President Barack Obama’s controversial meeting with supporters in the White House’s Blue Room on March 7 included 16 attendees who collected at least $3.95 million for his 2012 election race.
Sixteen of the meeting’s attendees are listed as wealthy donors in a report posted at Obama’s campaign’s website on July 15. One of the attendees raised between $50,000 and $100,000, six attendees raised between $50,000 and $100,000, four raised between $200,000 and $500,000 and five raised more than $500,000. These donors are called “bundlers” because they amass donations from friends for the campaign.
The March 7 meeting is being criticized by Republicans as possibly violating campaign-finance laws that bar the use of government property for political fundraising.
On July 11, for example, California Rep. Darrell Issa, chairman of the House oversight committee, called for an investigation into the meeting, asked for information from the White House, and called for the preservation of documents related to any campaign-related events hosted by administration officials.
“These fund-raising activities appear to be part of a broader Administration strategy to maximize campaign donations for the upcoming campaign while simultaneously using officials resources to suppress the fund-raising of potential political opponents,” Issa wrote in the July 11 letter.
Three of the biggest bundlers at the March 7 Blue Room meeting were Jon Corzine, a former CEO of Goldman Sachs who lost his New Jersey governorship to Republican Chris Christie in 2009, Blair Effron, a partner at Centerview Partners investment-firm, and Michael Kempner, CEO at MWW Group, a PR firm that helps companies manage PR tasks required by extensive government regulation.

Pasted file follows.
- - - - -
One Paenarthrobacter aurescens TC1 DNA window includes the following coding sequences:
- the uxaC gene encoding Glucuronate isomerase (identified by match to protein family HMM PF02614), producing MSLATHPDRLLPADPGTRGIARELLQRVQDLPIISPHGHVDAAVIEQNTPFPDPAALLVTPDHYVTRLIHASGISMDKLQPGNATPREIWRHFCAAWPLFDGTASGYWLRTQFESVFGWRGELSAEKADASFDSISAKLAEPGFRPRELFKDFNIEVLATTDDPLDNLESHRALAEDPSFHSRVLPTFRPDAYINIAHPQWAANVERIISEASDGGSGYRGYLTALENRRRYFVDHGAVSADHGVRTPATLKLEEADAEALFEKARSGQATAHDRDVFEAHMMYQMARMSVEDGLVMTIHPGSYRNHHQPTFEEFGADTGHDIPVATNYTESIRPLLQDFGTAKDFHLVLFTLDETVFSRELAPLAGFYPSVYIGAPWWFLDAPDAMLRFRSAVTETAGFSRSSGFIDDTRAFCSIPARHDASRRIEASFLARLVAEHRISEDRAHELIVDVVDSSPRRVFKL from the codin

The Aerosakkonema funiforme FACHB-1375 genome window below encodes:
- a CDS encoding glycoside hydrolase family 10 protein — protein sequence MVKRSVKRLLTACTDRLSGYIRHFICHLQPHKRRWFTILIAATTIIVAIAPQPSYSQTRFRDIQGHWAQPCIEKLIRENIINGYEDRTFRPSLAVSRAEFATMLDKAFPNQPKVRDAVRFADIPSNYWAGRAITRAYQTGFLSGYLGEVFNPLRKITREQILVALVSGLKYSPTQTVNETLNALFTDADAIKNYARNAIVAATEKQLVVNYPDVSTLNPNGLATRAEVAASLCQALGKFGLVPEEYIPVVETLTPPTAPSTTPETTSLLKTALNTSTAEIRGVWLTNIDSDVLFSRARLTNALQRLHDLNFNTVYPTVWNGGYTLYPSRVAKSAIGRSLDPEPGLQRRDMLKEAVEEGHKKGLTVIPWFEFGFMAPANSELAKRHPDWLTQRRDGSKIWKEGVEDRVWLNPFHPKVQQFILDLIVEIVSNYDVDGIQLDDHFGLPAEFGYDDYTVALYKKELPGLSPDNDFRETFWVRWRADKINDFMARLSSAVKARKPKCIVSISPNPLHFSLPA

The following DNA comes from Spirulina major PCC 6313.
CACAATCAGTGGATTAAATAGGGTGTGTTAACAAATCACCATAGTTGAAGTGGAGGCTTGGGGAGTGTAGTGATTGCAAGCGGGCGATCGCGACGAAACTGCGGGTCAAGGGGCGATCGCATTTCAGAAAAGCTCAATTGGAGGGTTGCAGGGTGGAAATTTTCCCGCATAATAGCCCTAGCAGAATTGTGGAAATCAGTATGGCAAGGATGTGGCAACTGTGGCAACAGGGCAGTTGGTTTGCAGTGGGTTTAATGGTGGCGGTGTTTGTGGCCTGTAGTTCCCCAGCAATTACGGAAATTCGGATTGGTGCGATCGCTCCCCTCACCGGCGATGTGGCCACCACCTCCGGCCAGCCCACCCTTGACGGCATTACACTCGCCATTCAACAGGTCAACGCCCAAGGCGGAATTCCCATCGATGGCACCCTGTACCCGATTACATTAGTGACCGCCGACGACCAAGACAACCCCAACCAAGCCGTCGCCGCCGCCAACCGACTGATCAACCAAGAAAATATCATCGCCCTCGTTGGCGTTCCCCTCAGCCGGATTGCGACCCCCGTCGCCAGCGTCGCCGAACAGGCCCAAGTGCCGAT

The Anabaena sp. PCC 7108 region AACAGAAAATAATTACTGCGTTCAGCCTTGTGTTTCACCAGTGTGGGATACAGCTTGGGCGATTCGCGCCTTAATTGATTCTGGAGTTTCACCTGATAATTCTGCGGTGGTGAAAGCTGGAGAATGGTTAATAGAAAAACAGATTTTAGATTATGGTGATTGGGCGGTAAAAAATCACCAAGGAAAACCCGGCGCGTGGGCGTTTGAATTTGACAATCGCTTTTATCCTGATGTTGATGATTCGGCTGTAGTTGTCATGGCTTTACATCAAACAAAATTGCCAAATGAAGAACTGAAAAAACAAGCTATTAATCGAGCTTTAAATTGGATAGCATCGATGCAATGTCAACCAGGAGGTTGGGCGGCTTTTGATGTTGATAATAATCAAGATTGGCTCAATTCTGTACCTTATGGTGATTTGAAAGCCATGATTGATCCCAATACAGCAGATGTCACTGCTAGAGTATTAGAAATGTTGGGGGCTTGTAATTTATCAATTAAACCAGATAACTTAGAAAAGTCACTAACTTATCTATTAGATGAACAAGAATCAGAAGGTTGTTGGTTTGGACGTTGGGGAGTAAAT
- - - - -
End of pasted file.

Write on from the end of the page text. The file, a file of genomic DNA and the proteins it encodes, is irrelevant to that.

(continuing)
All 30 attendees donated to the 2008 Obama campaign. (SNL alum says Obama is ‘basically Hitler’)
Federal regulations limit the annual donations that an individual can make to a political candidate or other political committee. Each individual can only donate a maximum of $68,500 per year, including $2,500 to a candidate for a primary and another $2,500 for the election race.
On Friday, the campaign named 244 wealthy bundlers who provided at least 40 percent, or at least $35 million, of the $86 million that Obama collected for his campaign and the Democratic National Committee in April, May and June. The 16 Blue Room donors are included in this list.
The list of 244 bundlers paints a very different picture from the populist image painted by Obama’s campaign manager Jim Messina, who declared that “98 percent of all donations that came in were $250 or less.”
In the days before the financial period ended, the campaign vigorously solicited $3 and $5 donations in exchange for a chance to win one of four tickets to a dinner with Obama and Vice President Joe Biden. By attracting many small donations, this lottery may have sharply reduced the percentage of donations that came from wealthy donors.
The campaign has kept much information secret. For instance, it has not released how much money the wealthy donors actually gave to the campaign.